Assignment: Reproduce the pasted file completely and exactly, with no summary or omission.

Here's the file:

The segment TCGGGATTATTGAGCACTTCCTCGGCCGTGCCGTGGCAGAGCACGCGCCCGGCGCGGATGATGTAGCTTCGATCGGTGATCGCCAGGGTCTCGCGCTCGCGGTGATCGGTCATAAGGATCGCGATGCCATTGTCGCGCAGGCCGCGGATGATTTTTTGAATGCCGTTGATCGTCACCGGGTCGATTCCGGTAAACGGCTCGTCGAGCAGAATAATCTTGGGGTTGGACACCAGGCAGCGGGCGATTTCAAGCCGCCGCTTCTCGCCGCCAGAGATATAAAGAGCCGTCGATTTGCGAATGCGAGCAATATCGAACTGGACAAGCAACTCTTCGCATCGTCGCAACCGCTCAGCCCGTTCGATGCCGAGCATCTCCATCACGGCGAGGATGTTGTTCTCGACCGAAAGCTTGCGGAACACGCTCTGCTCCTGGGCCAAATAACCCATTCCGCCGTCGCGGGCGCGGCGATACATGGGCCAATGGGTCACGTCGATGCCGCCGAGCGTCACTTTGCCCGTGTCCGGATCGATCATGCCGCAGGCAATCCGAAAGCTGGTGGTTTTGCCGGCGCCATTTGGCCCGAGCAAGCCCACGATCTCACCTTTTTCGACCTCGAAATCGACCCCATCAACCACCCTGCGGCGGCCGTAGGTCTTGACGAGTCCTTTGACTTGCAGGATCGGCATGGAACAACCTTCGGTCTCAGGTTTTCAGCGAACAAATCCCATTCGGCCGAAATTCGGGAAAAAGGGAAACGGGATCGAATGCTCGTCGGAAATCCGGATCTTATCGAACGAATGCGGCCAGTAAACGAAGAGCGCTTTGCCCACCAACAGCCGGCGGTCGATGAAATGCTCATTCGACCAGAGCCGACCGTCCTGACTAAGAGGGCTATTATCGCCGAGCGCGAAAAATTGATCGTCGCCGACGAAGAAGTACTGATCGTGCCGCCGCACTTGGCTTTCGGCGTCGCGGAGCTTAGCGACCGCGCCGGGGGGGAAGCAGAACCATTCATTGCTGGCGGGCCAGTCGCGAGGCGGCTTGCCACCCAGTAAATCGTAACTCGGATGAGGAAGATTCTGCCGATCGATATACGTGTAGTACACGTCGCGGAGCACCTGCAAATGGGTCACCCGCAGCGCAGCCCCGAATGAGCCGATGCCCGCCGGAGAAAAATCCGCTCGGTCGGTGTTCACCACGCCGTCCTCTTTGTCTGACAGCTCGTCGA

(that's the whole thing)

The segment TCGGGATTATTGAGCACTTCCTCGGCCGTGCCGTGGCAGAGCACGCGCCCGGCGCGGATGATGTAGCTTCGATCGGTGATCGCCAGGGTCTCGCGCTCGCGGTGATCGGTCATAAGGATCGCGATGCCATTGTCGCGCAGGCCGCGGATGATTTTTTGAATGCCGTTGATCGTCACCGGGTCGATTCCGGTAAACGGCTCGTCGAGCAGAATAATCTTGGGGTTGGACACCAGGCAGCGGGCGATTTCAAGCCGCCGCTTCTCGCCGCCAGAGATATAAAGAGCCGTCGATTTGCGAATGCGAGCAATATCGAACTGGACAAGCAACTCTTCGCATCGTCGCAACCGCTCAGCCCGTTCGATGCCGAGCATCTCCATCACGGCGAGGATGTTGTTCTCGACCGAAAGCTTGCGGAACACGCTCTGCTCCTGGGCCAAATAACCCATTCCGCCGTCGCGGGCGCGGCGATACATGGGCCAATGGGTCACGTCGATGCCGCCGAGCGTCACTTTGCCCGTGTCCGGATCGATCATGCCGCAGGCAATCCGAAAGCTGGTGGTTTTGCCGGCGCCATTTGGCCCGAGCAAGCCCACGATCTCACCTTTTTCGACCTCGAAATCGACCCCATCAACCACCCTGCGGCGGCCGTAGGTCTTGACGAGTCCTTTGACTTGCAGGATCGGCATGGAACAACCTTCGGTCTCAGGTTTTCAGCGAACAAATCCCATTCGGCCGAAATTCGGGAAAAAGGGAAACGGGATCGAATGCTCGTCGGAAATCCGGATCTTATCGAACGAATGCGGCCAGTAAACGAAGAGCGCTTTGCCCACCAACAGCCGGCGGTCGATGAAATGCTCATTCGACCAGAGCCGACCGTCCTGACTAAGAGGGCTATTATCGCCGAGCGCGAAAAATTGATCGTCGCCGACGAAGAAGTACTGATCGTGCCGCCGCACTTGGCTTTCGGCGTCGCGGAGCTTAGCGACCGCGCCGGGGGGGAAGCAGAACCATTCATTGCTGGCGGGCCAGTCGCGAGGCGGCTTGCCACCCAGTAAATCGTAACTCGGATGAGGAAGATTCTGCCGATCGATATACGTGTAGTACACGTCGCGGAGCACCTGCAAATGGGTCACCCGCAGCGCAGCCCCGAATGAGCCGATGCCCGCCGGAGAAAAATCCGCTCGGTCGGTGTTCACCACGCCGTCCTCTTTGTCTGACAGCTCGTCGA